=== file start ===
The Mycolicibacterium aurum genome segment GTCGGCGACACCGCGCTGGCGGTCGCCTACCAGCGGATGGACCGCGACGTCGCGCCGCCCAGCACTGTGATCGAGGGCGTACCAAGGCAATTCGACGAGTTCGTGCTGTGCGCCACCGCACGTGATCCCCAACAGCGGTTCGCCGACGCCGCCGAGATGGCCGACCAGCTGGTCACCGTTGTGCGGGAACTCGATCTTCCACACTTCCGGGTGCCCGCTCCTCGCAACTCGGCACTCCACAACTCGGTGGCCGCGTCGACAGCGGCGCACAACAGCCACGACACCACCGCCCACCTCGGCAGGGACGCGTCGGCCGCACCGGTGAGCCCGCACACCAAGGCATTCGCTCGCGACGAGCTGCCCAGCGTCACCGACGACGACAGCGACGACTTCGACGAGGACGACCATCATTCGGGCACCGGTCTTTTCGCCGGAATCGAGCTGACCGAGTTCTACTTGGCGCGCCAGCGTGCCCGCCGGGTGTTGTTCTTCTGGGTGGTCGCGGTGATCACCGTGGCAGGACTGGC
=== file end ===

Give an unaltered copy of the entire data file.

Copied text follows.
The Mycolicibacterium aurum genome segment GTCGGCGACACCGCGCTGGCGGTCGCCTACCAGCGGATGGACCGCGACGTCGCGCCGCCCAGCACTGTGATCGAGGGCGTACCAAGGCAATTCGACGAGTTCGTGCTGTGCGCCACCGCACGTGATCCCCAACAGCGGTTCGCCGACGCCGCCGAGATGGCCGACCAGCTGGTCACCGTTGTGCGGGAACTCGATCTTCCACACTTCCGGGTGCCCGCTCCTCGCAACTCGGCACTCCACAACTCGGTGGCCGCGTCGACAGCGGCGCACAACAGCCACGACACCACCGCCCACCTCGGCAGGGACGCGTCGGCCGCACCGGTGAGCCCGCACACCAAGGCATTCGCTCGCGACGAGCTGCCCAGCGTCACCGACGACGACAGCGACGACTTCGACGAGGACGACCATCATTCGGGCACCGGTCTTTTCGCCGGAATCGAGCTGACCGAGTTCTACTTGGCGCGCCAGCGTGCCCGCCGGGTGTTGTTCTTCTGGGTGGTCGCGGTGATCACCGTGGCAGGACTGGC